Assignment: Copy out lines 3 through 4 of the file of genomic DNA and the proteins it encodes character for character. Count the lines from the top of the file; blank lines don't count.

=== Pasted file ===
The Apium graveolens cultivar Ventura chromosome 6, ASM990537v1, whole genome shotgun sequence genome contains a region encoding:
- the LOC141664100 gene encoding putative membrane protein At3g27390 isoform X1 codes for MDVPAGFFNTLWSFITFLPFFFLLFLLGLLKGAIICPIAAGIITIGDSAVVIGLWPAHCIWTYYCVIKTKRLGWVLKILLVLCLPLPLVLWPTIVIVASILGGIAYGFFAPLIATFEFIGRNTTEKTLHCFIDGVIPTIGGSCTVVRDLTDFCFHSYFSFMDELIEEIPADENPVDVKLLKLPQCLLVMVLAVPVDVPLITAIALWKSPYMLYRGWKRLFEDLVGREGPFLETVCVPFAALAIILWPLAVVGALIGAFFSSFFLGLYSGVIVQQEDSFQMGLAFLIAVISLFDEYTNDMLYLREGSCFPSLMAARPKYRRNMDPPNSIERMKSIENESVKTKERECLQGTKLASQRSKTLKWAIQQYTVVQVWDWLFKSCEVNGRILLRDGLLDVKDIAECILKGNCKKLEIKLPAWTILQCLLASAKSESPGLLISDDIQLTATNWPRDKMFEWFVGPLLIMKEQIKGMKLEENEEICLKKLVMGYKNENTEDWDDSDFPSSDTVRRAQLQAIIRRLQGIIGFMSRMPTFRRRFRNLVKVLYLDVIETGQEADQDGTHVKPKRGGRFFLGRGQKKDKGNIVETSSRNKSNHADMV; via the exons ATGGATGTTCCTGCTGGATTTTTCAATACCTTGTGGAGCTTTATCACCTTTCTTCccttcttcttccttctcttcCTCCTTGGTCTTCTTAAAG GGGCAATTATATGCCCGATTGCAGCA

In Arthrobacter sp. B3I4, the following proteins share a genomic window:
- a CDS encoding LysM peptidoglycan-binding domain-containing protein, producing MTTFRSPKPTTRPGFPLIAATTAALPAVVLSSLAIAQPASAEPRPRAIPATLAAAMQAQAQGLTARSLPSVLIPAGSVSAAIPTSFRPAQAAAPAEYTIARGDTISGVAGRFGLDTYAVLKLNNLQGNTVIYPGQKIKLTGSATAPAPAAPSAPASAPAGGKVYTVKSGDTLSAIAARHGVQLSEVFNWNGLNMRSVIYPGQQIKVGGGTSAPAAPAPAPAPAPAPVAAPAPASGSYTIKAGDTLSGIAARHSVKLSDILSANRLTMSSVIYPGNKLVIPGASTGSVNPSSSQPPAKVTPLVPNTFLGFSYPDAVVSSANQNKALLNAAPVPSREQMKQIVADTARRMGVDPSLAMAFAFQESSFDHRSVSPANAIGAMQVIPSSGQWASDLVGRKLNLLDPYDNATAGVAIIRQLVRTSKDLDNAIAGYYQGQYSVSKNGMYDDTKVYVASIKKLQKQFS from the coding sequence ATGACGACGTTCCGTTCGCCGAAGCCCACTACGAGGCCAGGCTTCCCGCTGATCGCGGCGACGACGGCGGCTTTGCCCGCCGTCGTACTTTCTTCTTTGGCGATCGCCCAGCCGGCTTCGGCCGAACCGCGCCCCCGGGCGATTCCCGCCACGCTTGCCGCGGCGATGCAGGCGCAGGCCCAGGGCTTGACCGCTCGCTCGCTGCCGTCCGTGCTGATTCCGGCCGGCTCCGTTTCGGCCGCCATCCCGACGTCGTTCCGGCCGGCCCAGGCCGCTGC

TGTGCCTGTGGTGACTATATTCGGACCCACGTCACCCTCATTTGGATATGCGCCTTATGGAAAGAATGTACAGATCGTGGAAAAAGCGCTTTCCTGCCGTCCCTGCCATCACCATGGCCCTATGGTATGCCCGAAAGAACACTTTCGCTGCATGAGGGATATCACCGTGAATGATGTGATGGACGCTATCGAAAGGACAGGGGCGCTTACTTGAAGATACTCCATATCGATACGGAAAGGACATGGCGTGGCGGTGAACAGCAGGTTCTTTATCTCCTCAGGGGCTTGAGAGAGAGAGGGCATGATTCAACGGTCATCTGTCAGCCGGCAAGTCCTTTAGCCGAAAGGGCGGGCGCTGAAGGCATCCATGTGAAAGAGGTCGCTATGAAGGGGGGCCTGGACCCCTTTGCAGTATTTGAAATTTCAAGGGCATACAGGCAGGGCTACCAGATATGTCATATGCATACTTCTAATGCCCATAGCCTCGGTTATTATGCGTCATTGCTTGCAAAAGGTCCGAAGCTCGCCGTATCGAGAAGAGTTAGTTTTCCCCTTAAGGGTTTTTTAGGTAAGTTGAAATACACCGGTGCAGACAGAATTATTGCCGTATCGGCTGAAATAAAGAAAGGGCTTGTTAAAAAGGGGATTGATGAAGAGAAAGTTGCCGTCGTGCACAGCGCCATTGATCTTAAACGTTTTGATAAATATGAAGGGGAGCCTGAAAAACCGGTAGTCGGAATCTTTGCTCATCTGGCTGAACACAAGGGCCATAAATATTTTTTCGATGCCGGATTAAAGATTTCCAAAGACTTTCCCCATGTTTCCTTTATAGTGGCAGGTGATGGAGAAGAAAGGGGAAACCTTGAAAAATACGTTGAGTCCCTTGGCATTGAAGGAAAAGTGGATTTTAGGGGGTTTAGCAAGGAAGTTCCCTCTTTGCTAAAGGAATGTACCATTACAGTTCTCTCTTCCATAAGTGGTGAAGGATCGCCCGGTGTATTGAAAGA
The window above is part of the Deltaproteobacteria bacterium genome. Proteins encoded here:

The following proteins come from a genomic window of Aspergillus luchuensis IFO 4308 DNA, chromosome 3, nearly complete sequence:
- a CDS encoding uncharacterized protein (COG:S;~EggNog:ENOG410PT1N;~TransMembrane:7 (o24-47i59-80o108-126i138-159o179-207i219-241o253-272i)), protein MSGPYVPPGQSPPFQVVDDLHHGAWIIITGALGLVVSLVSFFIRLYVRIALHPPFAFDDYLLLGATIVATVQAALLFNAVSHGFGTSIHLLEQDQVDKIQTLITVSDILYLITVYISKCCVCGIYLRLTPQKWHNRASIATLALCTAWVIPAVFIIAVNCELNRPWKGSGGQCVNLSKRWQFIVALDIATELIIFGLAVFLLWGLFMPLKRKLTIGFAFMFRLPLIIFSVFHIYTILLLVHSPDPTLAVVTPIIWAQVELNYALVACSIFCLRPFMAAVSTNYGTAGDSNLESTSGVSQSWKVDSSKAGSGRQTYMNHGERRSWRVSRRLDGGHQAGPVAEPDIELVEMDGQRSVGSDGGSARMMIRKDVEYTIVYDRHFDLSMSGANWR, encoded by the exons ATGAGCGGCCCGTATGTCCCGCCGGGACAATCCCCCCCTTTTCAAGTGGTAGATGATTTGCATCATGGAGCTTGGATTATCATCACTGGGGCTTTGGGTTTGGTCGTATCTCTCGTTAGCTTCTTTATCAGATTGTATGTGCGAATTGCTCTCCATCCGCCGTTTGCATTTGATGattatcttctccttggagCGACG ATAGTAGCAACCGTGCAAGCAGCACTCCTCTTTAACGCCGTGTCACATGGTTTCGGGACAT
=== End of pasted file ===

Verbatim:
In Arthrobacter sp. B3I4, the following proteins share a genomic window:
- a CDS encoding LysM peptidoglycan-binding domain-containing protein, producing MTTFRSPKPTTRPGFPLIAATTAALPAVVLSSLAIAQPASAEPRPRAIPATLAAAMQAQAQGLTARSLPSVLIPAGSVSAAIPTSFRPAQAAAPAEYTIARGDTISGVAGRFGLDTYAVLKLNNLQGNTVIYPGQKIKLTGSATAPAPAAPSAPASAPAGGKVYTVKSGDTLSAIAARHGVQLSEVFNWNGLNMRSVIYPGQQIKVGGGTSAPAAPAPAPAPAPAPVAAPAPASGSYTIKAGDTLSGIAARHSVKLSDILSANRLTMSSVIYPGNKLVIPGASTGSVNPSSSQPPAKVTPLVPNTFLGFSYPDAVVSSANQNKALLNAAPVPSREQMKQIVADTARRMGVDPSLAMAFAFQESSFDHRSVSPANAIGAMQVIPSSGQWASDLVGRKLNLLDPYDNATAGVAIIRQLVRTSKDLDNAIAGYYQGQYSVSKNGMYDDTKVYVASIKKLQKQFS from the coding sequence ATGACGACGTTCCGTTCGCCGAAGCCCACTACGAGGCCAGGCTTCCCGCTGATCGCGGCGACGACGGCGGCTTTGCCCGCCGTCGTACTTTCTTCTTTGGCGATCGCCCAGCCGGCTTCGGCCGAACCGCGCCCCCGGGCGATTCCCGCCACGCTTGCCGCGGCGATGCAGGCGCAGGCCCAGGGCTTGACCGCTCGCTCGCTGCCGTCCGTGCTGATTCCGGCCGGCTCCGTTTCGGCCGCCATCCCGACGTCGTTCCGGCCGGCCCAGGCCGCTGC